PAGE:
Mission Local announced the
winning design of its tech bus contest yesterday with what might, at first glance, seem like a fairly innocuous proposal. Artist and Mission resident Elinor Diamond's winning submission imagines a bus wrapped with a life-sized Google Street View image of the Mission's Community Thrift Store, including a sidelong view of the Clarion Alley Mural Project (CAMP) -- locations beloved by locals and internationals alike. Diamond's design, perhaps inadvertantly, further underscores tensions around the contest, with CAMP artists up in arms after they explicitly refused to participate in the contest and objected to the use of their work in this context. In response to the announcement of the winning design, core CAMP organizer Megan Wilson publicly posted emails from CAMP artists articulating their objections to the contest.
Last October, Mission Local, an online news outlet specific to San Francisco's Mission District, announced its unofficial contest, challenging artists to create designs to decorate the white commuter buses that shuttle tech workers between San Francisco and Silicon Valley. A cash prize of $500, supplied by an anonymous donor, was offered for the winning design, to be selected by the Mission Local editorial staff. The initial contest announcement was straightforward: "If you live or work in the Mission, you're no stranger to the buses run by Google, Facebook, Apple, Yahoo, and Genentech... Don't they look like big canvases just waiting to be painted on?" Contestants were simply encouraged to make the buses "beautiful," with submissions due by the end of December. Judging by the entries posted online, some artists approached the buses as directed, proposing largely decorative designs, while others saw the contest as an opportunity to offer cultural critique about what the buses have come to represent.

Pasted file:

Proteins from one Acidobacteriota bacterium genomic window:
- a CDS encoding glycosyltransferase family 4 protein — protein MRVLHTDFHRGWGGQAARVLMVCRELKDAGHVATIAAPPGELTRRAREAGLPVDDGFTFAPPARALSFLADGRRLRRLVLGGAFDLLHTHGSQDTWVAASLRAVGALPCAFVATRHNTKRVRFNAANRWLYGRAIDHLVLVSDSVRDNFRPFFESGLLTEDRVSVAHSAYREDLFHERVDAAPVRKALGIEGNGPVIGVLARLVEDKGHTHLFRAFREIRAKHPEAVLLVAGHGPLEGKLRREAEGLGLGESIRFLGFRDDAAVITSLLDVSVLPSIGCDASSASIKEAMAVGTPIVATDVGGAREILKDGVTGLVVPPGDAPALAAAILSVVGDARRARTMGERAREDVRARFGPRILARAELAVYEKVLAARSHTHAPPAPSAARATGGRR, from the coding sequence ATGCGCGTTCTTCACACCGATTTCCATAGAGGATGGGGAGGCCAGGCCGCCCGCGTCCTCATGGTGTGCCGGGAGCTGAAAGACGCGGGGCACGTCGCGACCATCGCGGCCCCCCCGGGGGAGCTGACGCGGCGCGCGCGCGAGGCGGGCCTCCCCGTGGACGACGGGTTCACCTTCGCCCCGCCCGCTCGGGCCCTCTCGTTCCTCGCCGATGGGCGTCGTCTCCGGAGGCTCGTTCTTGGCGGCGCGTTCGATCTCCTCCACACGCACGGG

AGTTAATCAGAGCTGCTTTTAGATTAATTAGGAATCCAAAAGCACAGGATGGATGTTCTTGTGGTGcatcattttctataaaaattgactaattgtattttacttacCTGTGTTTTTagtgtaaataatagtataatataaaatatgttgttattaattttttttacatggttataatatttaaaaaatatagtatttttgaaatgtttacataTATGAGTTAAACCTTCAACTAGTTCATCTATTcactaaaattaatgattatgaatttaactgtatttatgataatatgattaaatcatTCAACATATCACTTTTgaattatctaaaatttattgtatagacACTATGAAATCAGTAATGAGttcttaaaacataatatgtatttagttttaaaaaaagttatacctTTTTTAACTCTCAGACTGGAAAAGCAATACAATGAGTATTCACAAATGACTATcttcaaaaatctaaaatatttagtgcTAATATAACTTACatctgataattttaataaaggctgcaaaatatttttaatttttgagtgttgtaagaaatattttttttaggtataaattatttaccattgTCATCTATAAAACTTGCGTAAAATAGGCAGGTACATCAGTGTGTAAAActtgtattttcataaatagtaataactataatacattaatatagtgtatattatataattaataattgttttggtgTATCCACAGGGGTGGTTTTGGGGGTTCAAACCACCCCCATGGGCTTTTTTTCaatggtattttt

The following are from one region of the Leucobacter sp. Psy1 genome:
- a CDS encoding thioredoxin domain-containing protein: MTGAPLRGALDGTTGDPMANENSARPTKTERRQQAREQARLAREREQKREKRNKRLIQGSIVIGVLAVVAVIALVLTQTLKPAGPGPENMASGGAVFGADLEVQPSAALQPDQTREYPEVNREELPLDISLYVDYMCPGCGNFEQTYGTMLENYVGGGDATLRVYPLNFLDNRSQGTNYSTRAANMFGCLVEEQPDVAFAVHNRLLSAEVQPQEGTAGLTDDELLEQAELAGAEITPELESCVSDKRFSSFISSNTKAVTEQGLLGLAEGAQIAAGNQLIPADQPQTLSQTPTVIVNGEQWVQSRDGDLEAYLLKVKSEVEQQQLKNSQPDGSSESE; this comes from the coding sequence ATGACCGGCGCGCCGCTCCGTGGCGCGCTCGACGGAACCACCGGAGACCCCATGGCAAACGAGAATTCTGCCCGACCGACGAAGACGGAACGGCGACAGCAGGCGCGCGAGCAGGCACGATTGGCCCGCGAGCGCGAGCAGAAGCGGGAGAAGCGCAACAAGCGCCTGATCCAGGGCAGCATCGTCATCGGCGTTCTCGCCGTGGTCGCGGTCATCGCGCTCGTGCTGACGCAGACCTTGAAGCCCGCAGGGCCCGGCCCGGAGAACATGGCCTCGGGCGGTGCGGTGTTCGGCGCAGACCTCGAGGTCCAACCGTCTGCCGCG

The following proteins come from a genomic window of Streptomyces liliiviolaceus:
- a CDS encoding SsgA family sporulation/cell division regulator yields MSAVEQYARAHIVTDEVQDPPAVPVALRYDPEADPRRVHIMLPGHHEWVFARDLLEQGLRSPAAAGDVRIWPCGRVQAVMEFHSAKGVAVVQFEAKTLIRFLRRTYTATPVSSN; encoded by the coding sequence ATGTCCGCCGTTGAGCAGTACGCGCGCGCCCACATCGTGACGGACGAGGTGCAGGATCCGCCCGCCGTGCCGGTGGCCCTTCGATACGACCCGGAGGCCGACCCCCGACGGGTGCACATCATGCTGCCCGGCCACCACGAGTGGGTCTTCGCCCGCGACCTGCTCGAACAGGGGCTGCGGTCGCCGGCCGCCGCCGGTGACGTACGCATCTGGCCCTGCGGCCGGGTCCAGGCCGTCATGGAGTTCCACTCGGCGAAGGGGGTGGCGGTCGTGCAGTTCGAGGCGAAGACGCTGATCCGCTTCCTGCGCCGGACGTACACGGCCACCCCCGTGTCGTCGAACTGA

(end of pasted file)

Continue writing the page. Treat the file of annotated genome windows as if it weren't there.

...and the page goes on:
And then things got complicated.
Over the last year, these plain white shuttle buses have become potent symbols for the rapidly growing technology sector, widespread gentrification and the shifting Bay Area landscape, as longstanding community members, nonprofit organizations and local businesses have been displaced by rising rents. A number of community organizations, many spurred by the Occupy movement, have banded together to address this inequity, several specific to the Mission, including: Eviction Free San Francisco, Our Mission NO Eviction, and Causa Justa::Just Cause, among others. Online the Anti-Eviction Mapping Project gives visual form to the issues.
For some, however, the tech-company buses represent a degree of environmental consciousness -- some Genentech buses bear stickers that say, "This bus removes 120 cars from your commute everyday." For others, the buses are the most visible icons of encroaching technology; after all, most tech companies are situated far outside of the city.